Monthly Archives: October 2015

Playing by the rules

Polling station

Polling station

Yesterday there were primary elections in Uganda, ahead of the national poll taking place next February; candidates have apparently been ‘campaigning’ by handing out shoes, soap and other gifts. We were advised to stay at home after 4pm; there’d been some messing around in a nearby town and rumours of teargas.

It was less dramatic here, thankfully. After the polling stations closed, a gang of young lads sped recklessly up and down the highway in a truck, cheering loudly, a dozen of them crammed in or leaning out the window, plus a few lying back across the bonnet. After dark, a small crowd gathered noisily at the town council office across the road, but the sound was of celebration, not protest.

This morning as we were about to get started with class, a bunch of young teenagers in school uniform appeared. Continue reading

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Pig & blankets

My four students, Ugandan volunteers from their early 20s to about 50, arrived more or less on time (on African time) this morning. Susan promptly handed a bundle of blankets over to the boss, who sat at the desk next to us with the sleeping 1-month-old Elijah across her lap the rest of the morning. The shriek of a pig being slaughtered just outside was a bit more distracting, but otherwise things sort of went to plan (photos coming once internet more available).

The level of education, and of confidence, varies widely in the group. Zai has her own business – making peanut butter – and Vincent has two university degrees. The others are shy and unsure, with more of a language barrier too. We’ve got quite a lot to do, in less than two weeks: the idea is to get them started on gathering photos and interviews for the website, while giving them a chance to develop new skills.  Continue reading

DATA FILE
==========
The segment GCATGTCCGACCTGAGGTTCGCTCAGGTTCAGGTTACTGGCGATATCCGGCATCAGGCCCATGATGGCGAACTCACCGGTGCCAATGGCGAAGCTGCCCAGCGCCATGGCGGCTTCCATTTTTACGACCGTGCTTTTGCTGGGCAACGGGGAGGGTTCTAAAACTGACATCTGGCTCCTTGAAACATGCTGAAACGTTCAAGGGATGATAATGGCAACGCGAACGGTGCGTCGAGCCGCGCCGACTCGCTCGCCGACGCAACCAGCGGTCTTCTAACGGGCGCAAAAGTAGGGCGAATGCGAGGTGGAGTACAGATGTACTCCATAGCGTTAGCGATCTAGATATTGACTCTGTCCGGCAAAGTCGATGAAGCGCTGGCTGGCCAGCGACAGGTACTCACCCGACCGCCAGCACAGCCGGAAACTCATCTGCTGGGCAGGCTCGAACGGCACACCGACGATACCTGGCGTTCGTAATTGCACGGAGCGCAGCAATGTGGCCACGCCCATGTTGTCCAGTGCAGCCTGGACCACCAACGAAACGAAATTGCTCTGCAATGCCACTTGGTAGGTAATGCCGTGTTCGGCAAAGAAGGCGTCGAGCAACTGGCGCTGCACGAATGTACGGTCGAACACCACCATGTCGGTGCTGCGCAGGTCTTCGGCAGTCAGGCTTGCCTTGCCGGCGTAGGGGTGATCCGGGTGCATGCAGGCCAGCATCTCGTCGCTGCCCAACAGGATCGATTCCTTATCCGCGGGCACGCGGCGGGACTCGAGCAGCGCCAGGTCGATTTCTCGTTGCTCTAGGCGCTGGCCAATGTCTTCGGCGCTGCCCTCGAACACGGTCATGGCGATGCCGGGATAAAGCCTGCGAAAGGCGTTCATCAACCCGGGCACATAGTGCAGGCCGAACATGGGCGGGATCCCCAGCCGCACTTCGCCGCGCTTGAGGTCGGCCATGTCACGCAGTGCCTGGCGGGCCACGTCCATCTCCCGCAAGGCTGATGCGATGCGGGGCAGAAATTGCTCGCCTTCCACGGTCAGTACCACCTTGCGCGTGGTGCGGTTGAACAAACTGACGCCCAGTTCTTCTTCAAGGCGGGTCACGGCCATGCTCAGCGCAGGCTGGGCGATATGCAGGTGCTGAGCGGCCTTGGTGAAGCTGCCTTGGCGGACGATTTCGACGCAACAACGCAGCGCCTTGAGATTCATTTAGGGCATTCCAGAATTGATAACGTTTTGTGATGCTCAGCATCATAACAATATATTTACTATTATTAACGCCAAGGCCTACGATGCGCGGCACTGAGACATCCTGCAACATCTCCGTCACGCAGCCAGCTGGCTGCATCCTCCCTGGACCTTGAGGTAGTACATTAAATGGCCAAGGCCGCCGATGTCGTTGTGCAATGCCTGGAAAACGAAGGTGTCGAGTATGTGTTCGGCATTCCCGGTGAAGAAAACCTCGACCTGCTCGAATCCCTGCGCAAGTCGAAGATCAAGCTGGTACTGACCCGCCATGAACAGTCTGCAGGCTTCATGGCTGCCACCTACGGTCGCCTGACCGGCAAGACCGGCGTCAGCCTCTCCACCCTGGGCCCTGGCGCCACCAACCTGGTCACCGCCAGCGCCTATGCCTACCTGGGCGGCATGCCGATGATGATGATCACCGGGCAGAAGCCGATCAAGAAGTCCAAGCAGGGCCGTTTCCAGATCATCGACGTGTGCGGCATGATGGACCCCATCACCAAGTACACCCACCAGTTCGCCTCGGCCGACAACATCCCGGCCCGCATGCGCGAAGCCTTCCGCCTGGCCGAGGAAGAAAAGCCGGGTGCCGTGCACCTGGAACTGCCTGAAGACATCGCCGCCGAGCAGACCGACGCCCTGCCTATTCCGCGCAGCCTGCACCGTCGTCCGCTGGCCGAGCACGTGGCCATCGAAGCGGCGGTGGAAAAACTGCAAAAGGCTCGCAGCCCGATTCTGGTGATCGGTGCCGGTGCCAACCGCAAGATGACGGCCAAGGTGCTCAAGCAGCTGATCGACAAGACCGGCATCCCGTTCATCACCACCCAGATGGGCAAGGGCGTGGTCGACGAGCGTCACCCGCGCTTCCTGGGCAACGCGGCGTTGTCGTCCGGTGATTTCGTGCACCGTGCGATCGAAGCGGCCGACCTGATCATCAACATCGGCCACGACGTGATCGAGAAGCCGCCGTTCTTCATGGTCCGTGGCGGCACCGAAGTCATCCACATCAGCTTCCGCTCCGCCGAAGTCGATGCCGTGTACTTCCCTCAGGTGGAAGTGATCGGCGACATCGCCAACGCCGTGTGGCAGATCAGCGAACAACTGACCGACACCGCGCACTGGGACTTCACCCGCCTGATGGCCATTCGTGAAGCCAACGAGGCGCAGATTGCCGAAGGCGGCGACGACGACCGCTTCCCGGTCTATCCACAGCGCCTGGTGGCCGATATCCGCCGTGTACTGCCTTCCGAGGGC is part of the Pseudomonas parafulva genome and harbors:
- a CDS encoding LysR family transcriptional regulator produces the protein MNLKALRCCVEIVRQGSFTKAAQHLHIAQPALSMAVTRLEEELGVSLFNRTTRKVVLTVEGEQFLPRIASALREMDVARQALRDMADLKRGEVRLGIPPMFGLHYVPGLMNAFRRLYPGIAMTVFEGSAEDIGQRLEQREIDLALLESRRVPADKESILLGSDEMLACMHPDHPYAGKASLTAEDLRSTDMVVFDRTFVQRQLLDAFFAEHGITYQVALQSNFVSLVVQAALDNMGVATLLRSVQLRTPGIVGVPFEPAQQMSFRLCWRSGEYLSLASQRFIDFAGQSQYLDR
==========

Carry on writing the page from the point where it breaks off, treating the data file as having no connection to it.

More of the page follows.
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Power-saving mode

On the way here, Gerald the driver told me he watches Who Wants to be a Millionaire? and The Weakest Link on BBC Entertainment. Why did so many places in England have names ending in ‘shire’ and why was she only the Queen of England if she ruled the whole United Kingdom? I didn’t know.

Busembatia is only an hour’s drive from the expat-friendly, tourist-magnet town of Jinja, but it feels far from that world.

“Bye Mzungu!” squeal all the kids.

“Mzungu – it’s that colour that you have,” a man called James explained, slowing his bicycle alongside me to introduce himself. White people have stayed here before, but that doesn’t seem to have dulled the excitement.

Resources feel precious now. Continue reading

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Return

In the Pearl of Africa

In the Pearl of Africa

Back to Kampala: to the hills, the trees, the rust-red earth and the steady flow of motorcycle taxis that keep this city moving. It’s good to be back, and reassuring to find the same sense of ease as two years ago. It’s urban Africa for beginners – unthreatening, unoppressive, walkable. Or #laidbackinthepearlofafrica, as one of the mobile providers puts in in their latest ad campaign.

Reassuring in a way, too, to be semi-prepared for the usual mild irritations: the Rihanna songs blaring from the building next door, the way too large ants in my kitchen, the reliably unreliable electrics and phone connections.

Some stuff has changed. Continue reading

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